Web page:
Fritts Farewell in Philly


Eddie Fritts took a bow at the NAB Radio show in Philadelphia.

Like the old pro that he is, the outgoing NAB president turned the spotlight from himself to the industry whose interests he has helped advance.

He thanked Gulf Coast broadcasters who stayed on the air "against all odds," and pointed out that "Unfortunately, it sometimes takes an act of God to remind our critics of the importance of broadcasting. And nowhere has the power of radio been more apparent than in the response of our stations to Hurricane Katrina."

In his brief opening remarks to the convention, Fritts touched on his own tenure and the much-repeated observation of a certain senator on NAB's  prowess: "When I was elected NAB president, then-Senate Commerce Chairman Bob Packwood came to the NAB Convention in Las Vegas and announced from the podium - and I quote - 'NAB can't lobby its way out of a paper bag.' Through years of hard work, we have turned that perception around."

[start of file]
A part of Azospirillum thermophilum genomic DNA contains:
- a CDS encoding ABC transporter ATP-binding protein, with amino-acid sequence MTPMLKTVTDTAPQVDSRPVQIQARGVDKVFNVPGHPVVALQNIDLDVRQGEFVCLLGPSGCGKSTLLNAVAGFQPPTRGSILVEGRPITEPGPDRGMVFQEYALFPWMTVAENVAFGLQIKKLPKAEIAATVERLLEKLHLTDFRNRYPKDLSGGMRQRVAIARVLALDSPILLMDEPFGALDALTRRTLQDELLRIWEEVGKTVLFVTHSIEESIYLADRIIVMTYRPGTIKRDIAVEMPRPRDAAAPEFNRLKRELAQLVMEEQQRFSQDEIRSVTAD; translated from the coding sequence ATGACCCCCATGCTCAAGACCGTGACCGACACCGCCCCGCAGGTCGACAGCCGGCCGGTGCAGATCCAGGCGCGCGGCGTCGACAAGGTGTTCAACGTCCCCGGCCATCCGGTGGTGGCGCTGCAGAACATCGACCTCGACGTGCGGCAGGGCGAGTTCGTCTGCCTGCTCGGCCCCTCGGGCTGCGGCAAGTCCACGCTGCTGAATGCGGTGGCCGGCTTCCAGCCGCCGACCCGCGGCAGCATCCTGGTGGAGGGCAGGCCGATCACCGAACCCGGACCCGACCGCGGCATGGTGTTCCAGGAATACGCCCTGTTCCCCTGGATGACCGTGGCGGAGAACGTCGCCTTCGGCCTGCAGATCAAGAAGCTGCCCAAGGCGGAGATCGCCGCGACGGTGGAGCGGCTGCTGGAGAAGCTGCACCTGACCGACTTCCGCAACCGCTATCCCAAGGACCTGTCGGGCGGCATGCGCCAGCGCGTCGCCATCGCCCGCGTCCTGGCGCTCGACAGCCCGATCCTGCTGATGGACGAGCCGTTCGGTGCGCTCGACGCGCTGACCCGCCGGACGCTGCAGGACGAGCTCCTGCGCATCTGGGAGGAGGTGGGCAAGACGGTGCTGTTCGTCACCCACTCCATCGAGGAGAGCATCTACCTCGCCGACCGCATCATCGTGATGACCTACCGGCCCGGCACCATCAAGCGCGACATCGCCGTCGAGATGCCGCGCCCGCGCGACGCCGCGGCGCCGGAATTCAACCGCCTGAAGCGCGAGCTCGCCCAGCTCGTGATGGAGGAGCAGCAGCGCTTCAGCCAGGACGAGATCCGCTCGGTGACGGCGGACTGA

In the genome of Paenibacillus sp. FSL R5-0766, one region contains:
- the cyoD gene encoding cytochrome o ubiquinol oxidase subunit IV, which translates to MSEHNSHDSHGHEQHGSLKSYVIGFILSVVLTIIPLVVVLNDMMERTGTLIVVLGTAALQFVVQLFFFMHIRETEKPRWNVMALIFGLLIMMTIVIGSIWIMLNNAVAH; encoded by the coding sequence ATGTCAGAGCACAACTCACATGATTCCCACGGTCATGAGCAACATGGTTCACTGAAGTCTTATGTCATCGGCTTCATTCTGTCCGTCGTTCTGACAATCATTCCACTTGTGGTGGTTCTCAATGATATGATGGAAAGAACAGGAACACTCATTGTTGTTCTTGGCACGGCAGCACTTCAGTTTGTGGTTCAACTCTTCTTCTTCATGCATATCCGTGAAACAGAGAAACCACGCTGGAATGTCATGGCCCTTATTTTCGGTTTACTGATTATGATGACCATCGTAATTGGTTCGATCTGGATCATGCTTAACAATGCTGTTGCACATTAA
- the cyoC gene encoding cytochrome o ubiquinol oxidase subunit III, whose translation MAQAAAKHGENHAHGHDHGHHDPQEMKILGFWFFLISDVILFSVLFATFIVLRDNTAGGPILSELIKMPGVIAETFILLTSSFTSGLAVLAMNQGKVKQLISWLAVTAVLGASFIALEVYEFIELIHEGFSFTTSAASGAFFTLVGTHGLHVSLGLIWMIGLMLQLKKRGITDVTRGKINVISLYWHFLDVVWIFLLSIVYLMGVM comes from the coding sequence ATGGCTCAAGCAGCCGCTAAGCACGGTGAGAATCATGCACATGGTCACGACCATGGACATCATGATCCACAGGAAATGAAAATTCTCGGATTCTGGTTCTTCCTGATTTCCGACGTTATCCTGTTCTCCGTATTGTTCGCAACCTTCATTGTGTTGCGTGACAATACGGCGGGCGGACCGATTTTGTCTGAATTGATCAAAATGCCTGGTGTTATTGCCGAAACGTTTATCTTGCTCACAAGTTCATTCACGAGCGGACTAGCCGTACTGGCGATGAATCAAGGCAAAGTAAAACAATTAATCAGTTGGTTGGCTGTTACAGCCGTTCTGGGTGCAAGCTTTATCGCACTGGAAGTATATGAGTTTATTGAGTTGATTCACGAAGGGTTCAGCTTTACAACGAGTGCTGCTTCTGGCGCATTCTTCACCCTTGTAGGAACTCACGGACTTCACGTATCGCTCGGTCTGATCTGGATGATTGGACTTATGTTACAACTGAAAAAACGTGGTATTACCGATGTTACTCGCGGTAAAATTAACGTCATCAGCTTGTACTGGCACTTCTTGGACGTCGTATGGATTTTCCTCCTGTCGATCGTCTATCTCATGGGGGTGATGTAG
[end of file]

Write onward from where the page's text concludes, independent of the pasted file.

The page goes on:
NAB is now generally considered one of the most powerful and effective lobbies in a town teeming with them.

No word yet on when NAB will announce his successor, which is still expected to be beer lobbyist David Rehr.


The Fritts Years

After an awesome 23-year run, NAB chief Eddie Fritts is about to step down. His record is awesome—but not flawless. He helped the industry shed onerous rules limiting the size and power of radio- and TV-station owners. At the end, however, he couldn't repair fissures that have divided broadcasters in fundamental ways.